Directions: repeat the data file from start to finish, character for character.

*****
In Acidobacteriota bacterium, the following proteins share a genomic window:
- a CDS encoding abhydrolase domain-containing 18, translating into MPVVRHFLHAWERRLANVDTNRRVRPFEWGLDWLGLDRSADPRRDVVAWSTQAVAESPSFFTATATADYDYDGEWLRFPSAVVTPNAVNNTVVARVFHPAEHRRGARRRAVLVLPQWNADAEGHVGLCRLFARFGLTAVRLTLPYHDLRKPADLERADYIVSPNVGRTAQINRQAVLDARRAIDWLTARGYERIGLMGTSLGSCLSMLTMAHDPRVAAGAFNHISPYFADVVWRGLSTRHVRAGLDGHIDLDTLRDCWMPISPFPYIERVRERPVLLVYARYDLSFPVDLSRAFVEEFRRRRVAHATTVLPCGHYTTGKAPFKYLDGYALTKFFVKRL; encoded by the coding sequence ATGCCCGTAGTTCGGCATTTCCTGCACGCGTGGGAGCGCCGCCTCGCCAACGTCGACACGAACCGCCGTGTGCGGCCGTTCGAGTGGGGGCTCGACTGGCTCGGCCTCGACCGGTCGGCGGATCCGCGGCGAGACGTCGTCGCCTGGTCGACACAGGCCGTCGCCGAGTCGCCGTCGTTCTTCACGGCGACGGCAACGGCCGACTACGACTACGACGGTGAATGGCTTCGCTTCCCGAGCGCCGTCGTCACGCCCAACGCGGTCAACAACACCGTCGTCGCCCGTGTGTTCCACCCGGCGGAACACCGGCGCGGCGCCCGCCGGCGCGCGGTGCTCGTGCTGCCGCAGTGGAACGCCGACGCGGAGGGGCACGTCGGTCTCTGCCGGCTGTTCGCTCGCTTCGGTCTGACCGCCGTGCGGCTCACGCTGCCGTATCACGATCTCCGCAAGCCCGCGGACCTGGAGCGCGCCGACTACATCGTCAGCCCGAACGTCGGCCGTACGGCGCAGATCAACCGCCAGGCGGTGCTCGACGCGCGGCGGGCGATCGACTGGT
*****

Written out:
In Acidobacteriota bacterium, the following proteins share a genomic window:
- a CDS encoding abhydrolase domain-containing 18, translating into MPVVRHFLHAWERRLANVDTNRRVRPFEWGLDWLGLDRSADPRRDVVAWSTQAVAESPSFFTATATADYDYDGEWLRFPSAVVTPNAVNNTVVARVFHPAEHRRGARRRAVLVLPQWNADAEGHVGLCRLFARFGLTAVRLTLPYHDLRKPADLERADYIVSPNVGRTAQINRQAVLDARRAIDWLTARGYERIGLMGTSLGSCLSMLTMAHDPRVAAGAFNHISPYFADVVWRGLSTRHVRAGLDGHIDLDTLRDCWMPISPFPYIERVRERPVLLVYARYDLSFPVDLSRAFVEEFRRRRVAHATTVLPCGHYTTGKAPFKYLDGYALTKFFVKRL; encoded by the coding sequence ATGCCCGTAGTTCGGCATTTCCTGCACGCGTGGGAGCGCCGCCTCGCCAACGTCGACACGAACCGCCGTGTGCGGCCGTTCGAGTGGGGGCTCGACTGGCTCGGCCTCGACCGGTCGGCGGATCCGCGGCGAGACGTCGTCGCCTGGTCGACACAGGCCGTCGCCGAGTCGCCGTCGTTCTTCACGGCGACGGCAACGGCCGACTACGACTACGACGGTGAATGGCTTCGCTTCCCGAGCGCCGTCGTCACGCCCAACGCGGTCAACAACACCGTCGTCGCCCGTGTGTTCCACCCGGCGGAACACCGGCGCGGCGCCCGCCGGCGCGCGGTGCTCGTGCTGCCGCAGTGGAACGCCGACGCGGAGGGGCACGTCGGTCTCTGCCGGCTGTTCGCTCGCTTCGGTCTGACCGCCGTGCGGCTCACGCTGCCGTATCACGATCTCCGCAAGCCCGCGGACCTGGAGCGCGCCGACTACATCGTCAGCCCGAACGTCGGCCGTACGGCGCAGATCAACCGCCAGGCGGTGCTCGACGCGCGGCGGGCGATCGACTGGT